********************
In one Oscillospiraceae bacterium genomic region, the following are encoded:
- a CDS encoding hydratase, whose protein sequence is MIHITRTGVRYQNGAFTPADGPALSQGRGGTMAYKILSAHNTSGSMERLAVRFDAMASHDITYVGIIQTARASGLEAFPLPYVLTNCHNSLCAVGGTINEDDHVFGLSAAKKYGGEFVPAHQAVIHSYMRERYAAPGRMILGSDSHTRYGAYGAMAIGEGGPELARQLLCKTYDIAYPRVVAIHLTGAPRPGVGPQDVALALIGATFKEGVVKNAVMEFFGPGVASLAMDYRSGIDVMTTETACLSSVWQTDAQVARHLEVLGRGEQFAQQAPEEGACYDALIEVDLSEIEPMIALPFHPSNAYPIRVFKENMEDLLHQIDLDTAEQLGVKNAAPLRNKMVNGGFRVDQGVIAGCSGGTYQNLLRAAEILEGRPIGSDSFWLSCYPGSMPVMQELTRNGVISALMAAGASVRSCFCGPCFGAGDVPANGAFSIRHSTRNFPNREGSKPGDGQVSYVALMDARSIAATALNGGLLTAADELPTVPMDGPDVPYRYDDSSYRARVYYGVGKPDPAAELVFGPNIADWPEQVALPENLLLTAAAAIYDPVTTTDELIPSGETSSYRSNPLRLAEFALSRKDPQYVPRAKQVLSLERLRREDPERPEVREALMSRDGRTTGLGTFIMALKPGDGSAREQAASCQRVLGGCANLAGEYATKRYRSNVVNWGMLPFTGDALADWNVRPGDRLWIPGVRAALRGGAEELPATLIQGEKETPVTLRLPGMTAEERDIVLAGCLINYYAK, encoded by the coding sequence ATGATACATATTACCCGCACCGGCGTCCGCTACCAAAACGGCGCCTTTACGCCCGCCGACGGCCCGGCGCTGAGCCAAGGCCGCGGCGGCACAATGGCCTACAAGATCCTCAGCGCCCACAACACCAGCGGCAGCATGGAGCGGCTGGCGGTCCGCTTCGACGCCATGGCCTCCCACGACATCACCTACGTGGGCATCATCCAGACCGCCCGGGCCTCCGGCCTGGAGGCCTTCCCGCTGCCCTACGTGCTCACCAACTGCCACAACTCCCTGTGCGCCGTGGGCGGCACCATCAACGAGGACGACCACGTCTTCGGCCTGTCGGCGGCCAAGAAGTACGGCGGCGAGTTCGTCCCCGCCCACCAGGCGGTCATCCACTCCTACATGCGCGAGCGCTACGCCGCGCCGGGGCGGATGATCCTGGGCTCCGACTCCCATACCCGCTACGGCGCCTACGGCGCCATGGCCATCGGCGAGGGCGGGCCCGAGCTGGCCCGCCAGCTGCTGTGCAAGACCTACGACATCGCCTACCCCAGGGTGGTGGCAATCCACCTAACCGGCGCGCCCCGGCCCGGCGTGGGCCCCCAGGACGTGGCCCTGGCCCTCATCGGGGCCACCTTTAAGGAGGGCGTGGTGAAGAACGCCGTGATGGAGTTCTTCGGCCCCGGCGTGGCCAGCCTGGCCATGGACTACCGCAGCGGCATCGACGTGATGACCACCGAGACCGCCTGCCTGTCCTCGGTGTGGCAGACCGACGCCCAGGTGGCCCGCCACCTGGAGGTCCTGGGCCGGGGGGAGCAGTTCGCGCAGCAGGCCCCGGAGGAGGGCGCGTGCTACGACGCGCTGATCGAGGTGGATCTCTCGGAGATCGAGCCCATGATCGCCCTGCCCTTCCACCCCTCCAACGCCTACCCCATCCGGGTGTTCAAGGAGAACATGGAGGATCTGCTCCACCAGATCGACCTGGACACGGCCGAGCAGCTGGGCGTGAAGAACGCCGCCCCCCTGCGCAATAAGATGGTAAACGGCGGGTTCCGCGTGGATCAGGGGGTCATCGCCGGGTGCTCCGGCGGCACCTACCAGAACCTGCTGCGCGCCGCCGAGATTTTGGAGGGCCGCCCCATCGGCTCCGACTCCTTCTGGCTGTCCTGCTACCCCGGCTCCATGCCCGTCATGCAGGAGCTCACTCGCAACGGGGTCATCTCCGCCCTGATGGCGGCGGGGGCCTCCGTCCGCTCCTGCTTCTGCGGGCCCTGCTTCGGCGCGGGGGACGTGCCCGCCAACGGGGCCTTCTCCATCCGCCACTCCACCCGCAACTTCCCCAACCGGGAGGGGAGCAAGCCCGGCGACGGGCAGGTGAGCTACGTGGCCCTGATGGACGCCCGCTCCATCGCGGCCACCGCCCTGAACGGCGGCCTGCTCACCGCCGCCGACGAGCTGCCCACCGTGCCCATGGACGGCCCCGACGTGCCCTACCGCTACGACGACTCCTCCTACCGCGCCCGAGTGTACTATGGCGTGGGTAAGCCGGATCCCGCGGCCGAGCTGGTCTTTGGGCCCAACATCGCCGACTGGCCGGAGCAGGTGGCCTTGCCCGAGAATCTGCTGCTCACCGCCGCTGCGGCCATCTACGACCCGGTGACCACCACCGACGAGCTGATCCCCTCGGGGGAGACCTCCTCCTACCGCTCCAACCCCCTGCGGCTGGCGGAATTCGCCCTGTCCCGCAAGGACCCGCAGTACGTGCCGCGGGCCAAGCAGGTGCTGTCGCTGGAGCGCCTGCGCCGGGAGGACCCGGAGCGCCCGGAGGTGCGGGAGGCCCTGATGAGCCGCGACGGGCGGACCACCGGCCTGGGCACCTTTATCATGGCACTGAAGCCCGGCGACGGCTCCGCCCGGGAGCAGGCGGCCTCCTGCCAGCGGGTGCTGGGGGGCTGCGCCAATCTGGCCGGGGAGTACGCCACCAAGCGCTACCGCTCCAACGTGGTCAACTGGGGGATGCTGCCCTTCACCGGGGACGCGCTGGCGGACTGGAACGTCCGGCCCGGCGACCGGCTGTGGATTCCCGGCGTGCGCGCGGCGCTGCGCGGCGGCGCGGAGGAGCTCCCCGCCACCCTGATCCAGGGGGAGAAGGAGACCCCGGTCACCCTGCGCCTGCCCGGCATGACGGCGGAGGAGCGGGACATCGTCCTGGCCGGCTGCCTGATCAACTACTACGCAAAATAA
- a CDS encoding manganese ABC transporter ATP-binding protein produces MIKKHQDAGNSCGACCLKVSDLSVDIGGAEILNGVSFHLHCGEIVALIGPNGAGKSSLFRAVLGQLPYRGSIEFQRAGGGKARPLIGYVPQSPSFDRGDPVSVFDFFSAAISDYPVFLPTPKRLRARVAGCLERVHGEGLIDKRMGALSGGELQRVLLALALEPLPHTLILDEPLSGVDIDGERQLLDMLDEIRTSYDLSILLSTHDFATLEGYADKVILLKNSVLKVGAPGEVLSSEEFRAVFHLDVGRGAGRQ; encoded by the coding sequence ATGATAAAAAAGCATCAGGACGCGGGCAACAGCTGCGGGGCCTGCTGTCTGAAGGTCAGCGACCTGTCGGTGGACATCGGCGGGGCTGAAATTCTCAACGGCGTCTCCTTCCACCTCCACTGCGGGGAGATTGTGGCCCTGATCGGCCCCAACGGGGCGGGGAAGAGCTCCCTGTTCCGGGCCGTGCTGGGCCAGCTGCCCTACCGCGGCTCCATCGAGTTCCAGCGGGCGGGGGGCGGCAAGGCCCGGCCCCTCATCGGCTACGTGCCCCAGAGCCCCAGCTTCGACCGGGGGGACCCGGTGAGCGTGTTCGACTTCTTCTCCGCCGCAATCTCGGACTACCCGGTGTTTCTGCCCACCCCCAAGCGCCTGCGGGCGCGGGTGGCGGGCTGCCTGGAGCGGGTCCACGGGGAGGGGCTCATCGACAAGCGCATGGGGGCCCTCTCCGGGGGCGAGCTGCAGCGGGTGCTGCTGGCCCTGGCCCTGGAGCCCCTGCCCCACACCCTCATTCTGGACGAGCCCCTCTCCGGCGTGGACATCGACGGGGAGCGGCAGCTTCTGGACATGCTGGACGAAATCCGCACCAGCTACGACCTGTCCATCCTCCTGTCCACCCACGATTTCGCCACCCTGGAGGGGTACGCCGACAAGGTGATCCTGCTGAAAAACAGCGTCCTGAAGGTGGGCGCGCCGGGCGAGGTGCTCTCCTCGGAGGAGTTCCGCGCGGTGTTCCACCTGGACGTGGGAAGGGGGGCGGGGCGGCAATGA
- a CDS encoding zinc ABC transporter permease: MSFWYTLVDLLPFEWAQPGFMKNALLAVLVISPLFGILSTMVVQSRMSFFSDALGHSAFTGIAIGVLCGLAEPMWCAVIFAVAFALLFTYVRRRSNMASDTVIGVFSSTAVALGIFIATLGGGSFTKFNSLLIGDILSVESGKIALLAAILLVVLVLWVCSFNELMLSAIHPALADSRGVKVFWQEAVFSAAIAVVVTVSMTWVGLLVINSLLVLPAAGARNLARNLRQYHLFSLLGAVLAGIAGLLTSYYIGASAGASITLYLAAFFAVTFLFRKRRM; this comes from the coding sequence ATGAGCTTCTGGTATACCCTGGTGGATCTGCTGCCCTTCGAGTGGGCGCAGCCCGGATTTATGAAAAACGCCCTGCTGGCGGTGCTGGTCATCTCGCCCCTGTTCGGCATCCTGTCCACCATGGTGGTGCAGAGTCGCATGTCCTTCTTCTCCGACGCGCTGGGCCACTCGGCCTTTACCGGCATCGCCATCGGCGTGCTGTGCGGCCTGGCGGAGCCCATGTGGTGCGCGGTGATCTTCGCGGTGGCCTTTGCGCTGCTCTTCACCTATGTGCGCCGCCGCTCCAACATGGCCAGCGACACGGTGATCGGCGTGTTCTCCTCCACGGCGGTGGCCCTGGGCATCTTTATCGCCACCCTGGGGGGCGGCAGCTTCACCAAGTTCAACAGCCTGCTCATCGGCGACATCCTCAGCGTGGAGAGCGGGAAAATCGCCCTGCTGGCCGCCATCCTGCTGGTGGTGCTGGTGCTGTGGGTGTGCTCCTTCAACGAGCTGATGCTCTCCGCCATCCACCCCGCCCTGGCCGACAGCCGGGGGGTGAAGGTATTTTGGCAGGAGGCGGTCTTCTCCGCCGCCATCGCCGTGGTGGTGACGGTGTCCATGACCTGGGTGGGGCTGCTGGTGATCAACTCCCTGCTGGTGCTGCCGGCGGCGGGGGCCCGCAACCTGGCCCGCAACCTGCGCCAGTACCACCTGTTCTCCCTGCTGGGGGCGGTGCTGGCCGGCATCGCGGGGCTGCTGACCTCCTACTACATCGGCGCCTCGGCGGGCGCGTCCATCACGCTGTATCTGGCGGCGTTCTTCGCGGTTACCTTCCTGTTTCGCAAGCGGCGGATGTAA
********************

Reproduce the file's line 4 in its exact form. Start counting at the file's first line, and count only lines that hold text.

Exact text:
- a CDS encoding zinc ABC transporter permease: MSFWYTLVDLLPFEWAQPGFMKNALLAVLVISPLFGILSTMVVQSRMSFFSDALGHSAFTGIAIGVLCGLAEPMWCAVIFAVAFALLFTYVRRRSNMASDTVIGVFSSTAVALGIFIATLGGGSFTKFNSLLIGDILSVESGKIALLAAILLVVLVLWVCSFNELMLSAIHPALADSRGVKVFWQEAVFSAAIAVVVTVSMTWVGLLVINSLLVLPAAGARNLARNLRQYHLFSLLGAVLAGIAGLLTSYYIGASAGASITLYLAAFFAVTFLFRKRRM; this comes from the coding sequence ATGAGCTTCTGGTATACCCTGGTGGATCTGCTGCCCTTCGAGTGGGCGCAGCCCGGATTTATGAAAAACGCCCTGCTGGCGGTGCTGGTCATCTCGCCCCTGTTCGGCATCCTGTCCACCATGGTGGTGCAGAGTCGCATGTCCTTCTTCTCCGACGCGCTGGGCCACTCGGCCTTTACCGGCATCGCCATCGGCGTGCTGTGCGGCCTGGCGGAGCCCATGTGGTGCGCGGTGATCTTCGCGGTGGCCTTTGCGCTGCTCTTCACCTATGTGCGCCGCCGCTCCAACATGGCCAGCGACACGGTGATCGGCGTGTTCTCCTCCACGGCGGTGGCCCTGGGCATCTTTATCGCCACCCTGGGGGGCGGCAGCTTCACCAAGTTCAACAGCCTGCTCATCGGCGACATCCTCAGCGTGGAGAGCGGGAAAATCGCCCTGCTGGCCGCCATCCTGCTGGTGGTGCTGGTGCTGTGGGTGTGCTCCTTCAACGAGCTGATGCTCTCCGCCATCCACCCCGCCCTGGCCGACAGCCGGGGGGTGAAGGTATTTTGGCAGGAGGCGGTCTTCTCCGCCGCCATCGCCGTGGTGGTGACGGTGTCCATGACCTGGGTGGGGCTGCTGGTGATCAACTCCCTGCTGGTGCTGCCGGCGGCGGGGGCCCGCAACCTGGCCCGCAACCTGCGCCAGTACCACCTGTTCTCCCTGCTGGGGGCGGTGCTGGCCGGCATCGCGGGGCTGCTGACCTCCTACTACATCGGCGCCTCGGCGGGCGCGTCCATCACGCTGTATCTGGCGGCGTTCTTCGCGGTTACCTTCCTGTTTCGCAAGCGGCGGATGTAA